As Canadians’ mental health continues to decline, employees are still hesitant to reach out to friends and co-workers to get help to deal with mental-health issues, according to Morneau Shepell Ltd.’s new monthly mental-health index report.

According to the report, February’s mental-health index (negative 11.5) is slightly higher than January’s (negative 11.7) score; however, compared to the pre-2020 benchmark, the report indicates a continued decline in Canadians’ mental health for the eleventh-consecutive month. Indeed, the report noted depression held this month’s lowest sub-score (negative 13.9), which dropped slightly lower than in January (-13.4), but was nearly identical to the outset of the pandemic (negative 14.0 in April 2020).

Read: Canadian workers prioritizing mental, physical well-being during pandemic: report

“The extreme isolation and loneliness that we reported in recent months is having a direct impact on Canadians’ mental well-being, with many people feeling the same level of depression that was reported almost one year ago when it was at its lowest point,” said Stephen Liptrap, Morneau Shepell’s president and chief executive officer, in a press release.

The report showed stigma associated with mental-health issues continues to be prevalent, as employees are still hesitant to reach out to friends and co-workers to get help. More than a third (37 per cent) of respondents said they believe they’d be treated differently if their friends learned they had a mental-health issue. The report also found 44 per cent of Canadians believe their career options would be limited if their employer was aware they had a mental-health issue. And, half (50 per cent) of managers polled noted they anticipate their career would be impacted if their employer knew of a mental-health issue, compared to 39 per cent of non-managers.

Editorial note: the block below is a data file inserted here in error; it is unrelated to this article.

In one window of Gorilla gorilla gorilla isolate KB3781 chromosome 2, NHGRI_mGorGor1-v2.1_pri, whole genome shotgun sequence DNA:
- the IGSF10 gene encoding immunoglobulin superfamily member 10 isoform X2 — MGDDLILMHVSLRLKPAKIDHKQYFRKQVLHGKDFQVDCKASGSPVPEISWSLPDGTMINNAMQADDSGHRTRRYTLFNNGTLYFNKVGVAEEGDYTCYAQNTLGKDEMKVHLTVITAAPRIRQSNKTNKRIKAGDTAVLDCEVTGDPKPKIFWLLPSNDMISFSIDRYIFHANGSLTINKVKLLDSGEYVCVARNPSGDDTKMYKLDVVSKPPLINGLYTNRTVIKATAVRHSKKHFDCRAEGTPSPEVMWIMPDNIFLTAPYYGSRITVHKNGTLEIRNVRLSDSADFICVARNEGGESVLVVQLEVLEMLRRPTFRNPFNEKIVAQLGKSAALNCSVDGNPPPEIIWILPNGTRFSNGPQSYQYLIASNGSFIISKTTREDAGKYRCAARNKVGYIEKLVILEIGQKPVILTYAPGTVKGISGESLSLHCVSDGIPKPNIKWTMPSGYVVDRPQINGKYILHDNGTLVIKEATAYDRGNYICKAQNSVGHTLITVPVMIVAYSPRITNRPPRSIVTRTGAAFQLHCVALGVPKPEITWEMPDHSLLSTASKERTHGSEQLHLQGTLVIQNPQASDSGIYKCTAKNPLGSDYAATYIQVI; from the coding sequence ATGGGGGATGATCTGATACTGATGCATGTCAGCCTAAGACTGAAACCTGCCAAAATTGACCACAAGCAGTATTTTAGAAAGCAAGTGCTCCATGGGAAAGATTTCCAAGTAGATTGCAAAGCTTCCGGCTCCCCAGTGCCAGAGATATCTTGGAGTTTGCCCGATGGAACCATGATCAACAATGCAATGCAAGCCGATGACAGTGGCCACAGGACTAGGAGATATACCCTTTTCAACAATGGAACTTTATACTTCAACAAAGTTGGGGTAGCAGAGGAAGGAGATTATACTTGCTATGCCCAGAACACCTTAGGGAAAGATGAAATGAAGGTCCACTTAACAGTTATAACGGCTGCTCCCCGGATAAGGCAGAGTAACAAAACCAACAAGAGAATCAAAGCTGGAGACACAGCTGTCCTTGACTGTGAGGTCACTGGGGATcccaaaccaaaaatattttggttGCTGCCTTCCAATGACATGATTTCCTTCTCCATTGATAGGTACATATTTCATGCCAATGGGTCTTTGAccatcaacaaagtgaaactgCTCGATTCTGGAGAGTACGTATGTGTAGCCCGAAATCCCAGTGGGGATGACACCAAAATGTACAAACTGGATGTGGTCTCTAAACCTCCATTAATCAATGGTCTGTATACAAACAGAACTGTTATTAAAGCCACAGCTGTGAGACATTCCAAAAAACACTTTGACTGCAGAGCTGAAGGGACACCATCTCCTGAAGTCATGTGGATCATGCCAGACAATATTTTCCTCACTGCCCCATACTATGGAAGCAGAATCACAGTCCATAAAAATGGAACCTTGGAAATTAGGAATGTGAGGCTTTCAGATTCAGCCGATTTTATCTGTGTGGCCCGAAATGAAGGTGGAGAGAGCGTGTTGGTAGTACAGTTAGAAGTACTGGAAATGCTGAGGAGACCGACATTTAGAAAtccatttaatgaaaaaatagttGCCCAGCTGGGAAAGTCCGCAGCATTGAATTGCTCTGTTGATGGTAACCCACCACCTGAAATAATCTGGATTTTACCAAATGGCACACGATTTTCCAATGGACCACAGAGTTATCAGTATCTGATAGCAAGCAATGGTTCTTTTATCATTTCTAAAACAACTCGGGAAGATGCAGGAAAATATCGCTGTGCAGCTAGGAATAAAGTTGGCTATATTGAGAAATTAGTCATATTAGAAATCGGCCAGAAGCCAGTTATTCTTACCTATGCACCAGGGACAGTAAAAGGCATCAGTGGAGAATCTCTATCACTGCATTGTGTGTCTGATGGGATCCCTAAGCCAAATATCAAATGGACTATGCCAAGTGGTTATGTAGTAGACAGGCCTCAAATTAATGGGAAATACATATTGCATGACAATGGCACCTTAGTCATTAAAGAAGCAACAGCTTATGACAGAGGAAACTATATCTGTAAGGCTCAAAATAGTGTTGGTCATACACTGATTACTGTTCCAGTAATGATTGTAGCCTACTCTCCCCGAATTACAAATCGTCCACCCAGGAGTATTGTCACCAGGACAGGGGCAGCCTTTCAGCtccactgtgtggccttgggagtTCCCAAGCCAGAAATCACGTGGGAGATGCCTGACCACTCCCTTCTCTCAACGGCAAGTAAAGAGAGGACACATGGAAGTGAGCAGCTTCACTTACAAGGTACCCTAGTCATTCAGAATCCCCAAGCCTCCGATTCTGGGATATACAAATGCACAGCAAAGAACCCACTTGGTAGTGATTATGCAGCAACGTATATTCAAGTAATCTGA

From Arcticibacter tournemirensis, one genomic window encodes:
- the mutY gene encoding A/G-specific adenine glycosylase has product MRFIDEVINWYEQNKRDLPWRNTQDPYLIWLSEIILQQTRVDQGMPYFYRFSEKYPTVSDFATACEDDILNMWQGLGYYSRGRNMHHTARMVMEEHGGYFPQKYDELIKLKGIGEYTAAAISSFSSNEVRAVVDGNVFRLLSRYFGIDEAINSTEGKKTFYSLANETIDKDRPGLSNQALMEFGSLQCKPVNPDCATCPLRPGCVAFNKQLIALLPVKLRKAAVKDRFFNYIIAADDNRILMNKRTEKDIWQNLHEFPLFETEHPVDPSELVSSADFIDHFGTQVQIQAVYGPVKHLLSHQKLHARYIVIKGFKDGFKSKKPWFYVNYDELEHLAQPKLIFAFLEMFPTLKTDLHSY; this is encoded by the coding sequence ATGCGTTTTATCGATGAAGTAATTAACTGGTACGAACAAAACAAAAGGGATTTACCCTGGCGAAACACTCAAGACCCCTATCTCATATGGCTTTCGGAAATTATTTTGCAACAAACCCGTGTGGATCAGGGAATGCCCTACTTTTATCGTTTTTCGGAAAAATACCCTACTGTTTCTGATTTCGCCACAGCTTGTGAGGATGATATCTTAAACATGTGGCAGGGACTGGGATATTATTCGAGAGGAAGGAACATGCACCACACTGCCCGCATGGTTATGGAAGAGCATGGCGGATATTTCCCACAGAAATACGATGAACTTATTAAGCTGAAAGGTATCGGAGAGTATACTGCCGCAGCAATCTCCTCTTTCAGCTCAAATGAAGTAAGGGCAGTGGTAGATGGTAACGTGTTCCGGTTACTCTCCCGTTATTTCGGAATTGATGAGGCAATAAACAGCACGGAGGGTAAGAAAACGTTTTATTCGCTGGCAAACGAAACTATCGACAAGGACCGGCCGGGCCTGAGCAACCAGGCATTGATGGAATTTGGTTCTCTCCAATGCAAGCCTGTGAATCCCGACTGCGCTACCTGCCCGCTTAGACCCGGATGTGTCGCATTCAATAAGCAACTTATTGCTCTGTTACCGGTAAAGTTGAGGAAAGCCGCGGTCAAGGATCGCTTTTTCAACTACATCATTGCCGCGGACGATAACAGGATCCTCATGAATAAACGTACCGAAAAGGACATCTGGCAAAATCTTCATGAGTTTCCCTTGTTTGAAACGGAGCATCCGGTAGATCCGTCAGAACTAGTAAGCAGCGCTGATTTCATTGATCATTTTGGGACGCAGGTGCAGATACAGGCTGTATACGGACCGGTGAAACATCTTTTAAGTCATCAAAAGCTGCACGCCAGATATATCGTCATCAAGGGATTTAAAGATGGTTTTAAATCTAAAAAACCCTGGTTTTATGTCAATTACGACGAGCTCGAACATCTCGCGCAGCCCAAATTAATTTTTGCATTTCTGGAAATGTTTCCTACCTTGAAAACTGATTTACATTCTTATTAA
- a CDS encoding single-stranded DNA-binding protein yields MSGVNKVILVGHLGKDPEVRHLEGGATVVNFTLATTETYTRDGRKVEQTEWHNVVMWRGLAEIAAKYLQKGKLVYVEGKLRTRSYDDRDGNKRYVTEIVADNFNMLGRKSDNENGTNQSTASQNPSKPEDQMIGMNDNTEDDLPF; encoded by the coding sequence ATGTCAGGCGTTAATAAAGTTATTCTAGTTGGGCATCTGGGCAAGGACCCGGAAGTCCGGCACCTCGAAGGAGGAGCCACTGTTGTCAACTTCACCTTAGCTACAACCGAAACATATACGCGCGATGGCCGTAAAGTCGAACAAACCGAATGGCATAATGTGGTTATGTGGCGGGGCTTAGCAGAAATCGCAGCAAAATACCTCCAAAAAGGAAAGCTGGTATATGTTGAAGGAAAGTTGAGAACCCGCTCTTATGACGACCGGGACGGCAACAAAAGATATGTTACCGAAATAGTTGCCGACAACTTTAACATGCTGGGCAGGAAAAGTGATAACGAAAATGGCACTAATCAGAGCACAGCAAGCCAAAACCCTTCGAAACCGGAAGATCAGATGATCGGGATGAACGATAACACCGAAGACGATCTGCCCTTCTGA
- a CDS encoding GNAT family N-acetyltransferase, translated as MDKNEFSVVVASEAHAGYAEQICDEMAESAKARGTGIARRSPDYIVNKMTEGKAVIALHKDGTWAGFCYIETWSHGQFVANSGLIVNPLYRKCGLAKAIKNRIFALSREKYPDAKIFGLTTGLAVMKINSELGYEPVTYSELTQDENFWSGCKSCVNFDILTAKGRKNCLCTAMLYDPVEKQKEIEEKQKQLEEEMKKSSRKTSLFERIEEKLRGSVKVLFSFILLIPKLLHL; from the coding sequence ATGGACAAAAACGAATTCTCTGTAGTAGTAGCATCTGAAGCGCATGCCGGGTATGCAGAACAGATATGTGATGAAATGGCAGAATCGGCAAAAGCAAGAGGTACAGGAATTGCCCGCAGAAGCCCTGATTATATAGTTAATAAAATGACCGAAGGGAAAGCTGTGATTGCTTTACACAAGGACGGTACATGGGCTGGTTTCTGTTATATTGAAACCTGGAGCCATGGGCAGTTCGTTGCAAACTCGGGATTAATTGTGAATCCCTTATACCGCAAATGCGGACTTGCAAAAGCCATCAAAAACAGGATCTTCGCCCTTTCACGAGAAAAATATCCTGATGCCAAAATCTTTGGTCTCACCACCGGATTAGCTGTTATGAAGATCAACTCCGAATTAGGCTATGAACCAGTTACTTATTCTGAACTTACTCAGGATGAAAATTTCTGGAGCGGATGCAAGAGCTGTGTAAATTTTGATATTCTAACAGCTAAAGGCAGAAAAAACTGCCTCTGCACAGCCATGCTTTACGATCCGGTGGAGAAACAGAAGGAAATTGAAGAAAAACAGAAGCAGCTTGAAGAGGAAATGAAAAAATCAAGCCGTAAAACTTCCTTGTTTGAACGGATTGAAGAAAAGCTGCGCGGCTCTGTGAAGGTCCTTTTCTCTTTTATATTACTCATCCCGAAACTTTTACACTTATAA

And when broken out by age, young Canadians aged 20 to 29 reported more concern (54 per cent) about limited career options should they reveal they’re struggling with a mental-health issue, compared to workers aged 60 and above (38 per cent).

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“Uncertainty about immunization timelines has left Canadians questioning when they will be able to return to the routines they had in place before the pandemic,” said Liptrap. “Through these times of prolonged uncertainty and isolation, organizations have an added responsibility to pay close attention to their team members’ needs and watch for indicators of worsening mental strain, to ensure employees are set up for success both within and outside of the workplace.”

Read: Managing the employee mental-health tsunami